Memories of Vince Carter


With the off-season here, and a pending lockout coming, it is very possible that there won’t be much to talk about for some time.  As such, I’m preparing in advance by discussing pointless NBA related stories, varying from amusing to sentimental. Today, I look back on my memories of Vince Carter, and coerce a parallel between his career with his Twitter page. Apparently, that’s possible – or at least I hope so.


Half-Man.

Half-Amazing.

Vince Carter was one of my favorite players from 1998 until around 2002. This past year, people were enamoured with Blake Griffin’s dunks (which were undoubtedly awesome). However, at 6-7, Vince not only had Blake’s dunking power, but also had a greater arsenal of creativity in his dunks, in addition to being a more complete player. Whether it was dunks (one of my favorite unheralded dunks of all time), game-winners, three pointers, or passing ability, Vince was undoubtedly a franchise player early in his career. With his presence alone, he managed to infuse life back into a franchise that had finished the season before his arrival with a 16-66 record.

Being from Toronto, I followed Vince’s career very closely during his time here. From scoring 39 over Duncan and the Spurs in 2000 (and dunking over The Admiral), to dropping 51 in the Raptors’ first ever nationally televised game against the Suns, Carter was my hero at 11 years old. I even imitated his free throw shooting routine when I played basketball.

Likewise, Toronto loved him, and many probably still do (we boo cause we love?). I still root for him to succeed as a player because he truly put the Raptors on the map and largely defined my childhood in the process. No, we haven’t seen a franchise player like him since (Bargnani and Bosh were never franchise players), and no, the Raptors haven’t been the same since his departure. To deny Vince’s impact in Toronto is to fail in understanding that we booed him because like Cleveland with Lebron James, he had a profound influence on the city.

Of course, injuries piled up, and Carter’s laziness and lackadaisical attitude to the game of basketball ultimately took its toll. Somewhere along the way, Vince Carter went from being a likely certified HOF player, to likely concluding his career as one of the most underachieving players in the history of the NBA. He had the tools to become better than Kobe Bryant. I say that because there was a time, specifically in his second and third seasons, that Vince was better or equal to Kobe Bryant. Check Carter’s 2001 numbers of 27 points, 4 assists, 5.5 rebounds, 1 block, and 1.5 steals per game – he was an MVP candidate. However, Kobe continued to rise his game and was driven to be the best in the league.

Carter, meanwhile, never reached up to the potential that WE saw in him. My only guess is that he didn’t see it in himself. More sadly, for one of the most gifted athletes in the history of the league – someone who had the potential to be the best player of his generation – basketball was likely just a means to an end.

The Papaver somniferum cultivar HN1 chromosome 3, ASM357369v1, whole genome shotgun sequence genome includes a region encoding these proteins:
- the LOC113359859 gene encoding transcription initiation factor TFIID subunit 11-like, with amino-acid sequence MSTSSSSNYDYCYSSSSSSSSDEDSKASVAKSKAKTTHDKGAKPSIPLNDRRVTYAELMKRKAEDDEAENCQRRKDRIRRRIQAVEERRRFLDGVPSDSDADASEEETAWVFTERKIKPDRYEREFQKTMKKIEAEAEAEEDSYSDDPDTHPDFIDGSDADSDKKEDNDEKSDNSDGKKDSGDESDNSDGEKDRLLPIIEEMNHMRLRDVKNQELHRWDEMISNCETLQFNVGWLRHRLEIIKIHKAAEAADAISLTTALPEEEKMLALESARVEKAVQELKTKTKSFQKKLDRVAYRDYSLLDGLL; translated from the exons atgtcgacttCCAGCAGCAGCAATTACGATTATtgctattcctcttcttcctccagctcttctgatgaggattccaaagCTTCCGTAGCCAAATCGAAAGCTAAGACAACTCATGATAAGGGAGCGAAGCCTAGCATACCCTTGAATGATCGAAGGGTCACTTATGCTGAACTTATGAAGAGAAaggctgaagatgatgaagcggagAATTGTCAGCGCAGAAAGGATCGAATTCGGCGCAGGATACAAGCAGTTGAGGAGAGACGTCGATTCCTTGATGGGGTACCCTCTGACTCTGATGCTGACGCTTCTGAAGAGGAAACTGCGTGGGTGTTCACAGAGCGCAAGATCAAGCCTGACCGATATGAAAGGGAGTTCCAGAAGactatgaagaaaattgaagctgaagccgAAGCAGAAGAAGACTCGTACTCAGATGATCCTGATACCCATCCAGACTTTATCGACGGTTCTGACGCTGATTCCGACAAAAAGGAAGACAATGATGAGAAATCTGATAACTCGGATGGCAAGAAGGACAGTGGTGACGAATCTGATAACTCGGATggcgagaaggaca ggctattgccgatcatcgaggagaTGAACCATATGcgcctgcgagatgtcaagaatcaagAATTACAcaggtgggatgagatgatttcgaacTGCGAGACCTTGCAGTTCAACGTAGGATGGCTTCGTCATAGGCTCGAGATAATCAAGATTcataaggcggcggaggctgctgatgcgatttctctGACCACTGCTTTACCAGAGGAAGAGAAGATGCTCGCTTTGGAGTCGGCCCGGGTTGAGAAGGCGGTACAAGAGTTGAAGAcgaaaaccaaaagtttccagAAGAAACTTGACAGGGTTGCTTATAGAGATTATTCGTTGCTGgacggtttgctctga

Which brings me to this post. After he got traded to Orlando, I really thought Vince would finally redeem himself and show the world what I had seen in him all those years ago in Toronto – a greatly gifted player who was largely misunderstood.

He did not.

Instead, the Magic traded him after one season for Hedo freaking Turkolgu, who was essentially the laziest player on the 2009-2010 Raptors and a waste of cap space.

Now in Phoenix, VC is essentially in NBA purgatory (sorry, Steve). After a career filled with disappointment, he has even gone from the classic #15 jersey that I’ll always remember him by to an ugly #25 (seriously, just look at it) that seems disconnected, out of place. Likewise, he went from being that dude who sold out arenas to rocking an awkward-looking beard and being a largely irrelevant player in the NBA.

I reached out to Vince on Twitter the other day, telling him that he was my favourite player growing up and that I thought Toronto should retire his jersey.  I said it because I believed it, and because he was huge reason (along with Bryant) that I became the hoops junkie that I am). He never replied or retweeted my post, which is understandable – I’m sure he has tons of other posts to attend to (Hilarious side note: most of Carter’s tweets are directed at rap-video models with cool names like CINNABUNNS and Scarlett.Who can blame him? Half-man Half-Casanova!).

I’m not here to judge Vince Carter on who he tweets or what he tweets about. Through his Twitter page, however, all I wanted to see was that Vince at least has some passion left in him for basketball (and not just hitting up women). You’ll notice it with pretty much every other NBA player’s Twitter feed – the words “gym”, and “shooting” always appear, as does general basketball observations.

Vince’s Twitter feed, surprisingly, seems less like that of a basketball (especially dunk) legend and more of a guy who has lots of time on his hands. No tweets about hitting up the gym, no tweets about the NBA Finals. Instead, there’s lots of tweets to video vixens.